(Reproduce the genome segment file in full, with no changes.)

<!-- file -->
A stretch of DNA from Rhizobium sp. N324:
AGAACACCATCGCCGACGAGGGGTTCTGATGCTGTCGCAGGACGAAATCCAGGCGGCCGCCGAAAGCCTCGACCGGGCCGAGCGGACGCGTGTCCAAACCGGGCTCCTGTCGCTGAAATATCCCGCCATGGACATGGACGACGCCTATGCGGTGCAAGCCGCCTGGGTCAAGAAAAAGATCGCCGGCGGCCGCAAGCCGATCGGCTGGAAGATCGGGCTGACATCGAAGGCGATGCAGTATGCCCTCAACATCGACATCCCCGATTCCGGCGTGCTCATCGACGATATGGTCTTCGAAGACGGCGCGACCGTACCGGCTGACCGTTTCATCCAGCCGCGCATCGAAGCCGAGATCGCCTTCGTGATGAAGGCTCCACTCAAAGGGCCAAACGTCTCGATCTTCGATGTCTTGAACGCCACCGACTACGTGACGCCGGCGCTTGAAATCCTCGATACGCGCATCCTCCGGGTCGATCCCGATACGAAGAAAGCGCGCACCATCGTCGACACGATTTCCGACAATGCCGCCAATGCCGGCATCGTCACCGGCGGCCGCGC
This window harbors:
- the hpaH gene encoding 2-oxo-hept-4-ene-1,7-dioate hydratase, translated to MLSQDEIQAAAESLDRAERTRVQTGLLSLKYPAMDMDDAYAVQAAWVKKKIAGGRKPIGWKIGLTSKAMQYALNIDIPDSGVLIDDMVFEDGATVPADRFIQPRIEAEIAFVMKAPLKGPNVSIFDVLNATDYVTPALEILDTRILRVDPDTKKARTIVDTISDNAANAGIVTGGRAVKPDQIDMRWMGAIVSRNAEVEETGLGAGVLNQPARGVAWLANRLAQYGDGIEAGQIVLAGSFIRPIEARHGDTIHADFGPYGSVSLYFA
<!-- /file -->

A stretch of DNA from Rhizobium sp. N324:
AGAACACCATCGCCGACGAGGGGTTCTGATGCTGTCGCAGGACGAAATCCAGGCGGCCGCCGAAAGCCTCGACCGGGCCGAGCGGACGCGTGTCCAAACCGGGCTCCTGTCGCTGAAATATCCCGCCATGGACATGGACGACGCCTATGCGGTGCAAGCCGCCTGGGTCAAGAAAAAGATCGCCGGCGGCCGCAAGCCGATCGGCTGGAAGATCGGGCTGACATCGAAGGCGATGCAGTATGCCCTCAACATCGACATCCCCGATTCCGGCGTGCTCATCGACGATATGGTCTTCGAAGACGGCGCGACCGTACCGGCTGACCGTTTCATCCAGCCGCGCATCGAAGCCGAGATCGCCTTCGTGATGAAGGCTCCACTCAAAGGGCCAAACGTCTCGATCTTCGATGTCTTGAACGCCACCGACTACGTGACGCCGGCGCTTGAAATCCTCGATACGCGCATCCTCCGGGTCGATCCCGATACGAAGAAAGCGCGCACCATCGTCGACACGATTTCCGACAATGCCGCCAATGCCGGCATCGTCACCGGCGGCCGCGC
This window harbors:
- the hpaH gene encoding 2-oxo-hept-4-ene-1,7-dioate hydratase, translated to MLSQDEIQAAAESLDRAERTRVQTGLLSLKYPAMDMDDAYAVQAAWVKKKIAGGRKPIGWKIGLTSKAMQYALNIDIPDSGVLIDDMVFEDGATVPADRFIQPRIEAEIAFVMKAPLKGPNVSIFDVLNATDYVTPALEILDTRILRVDPDTKKARTIVDTISDNAANAGIVTGGRAVKPDQIDMRWMGAIVSRNAEVEETGLGAGVLNQPARGVAWLANRLAQYGDGIEAGQIVLAGSFIRPIEARHGDTIHADFGPYGSVSLYFA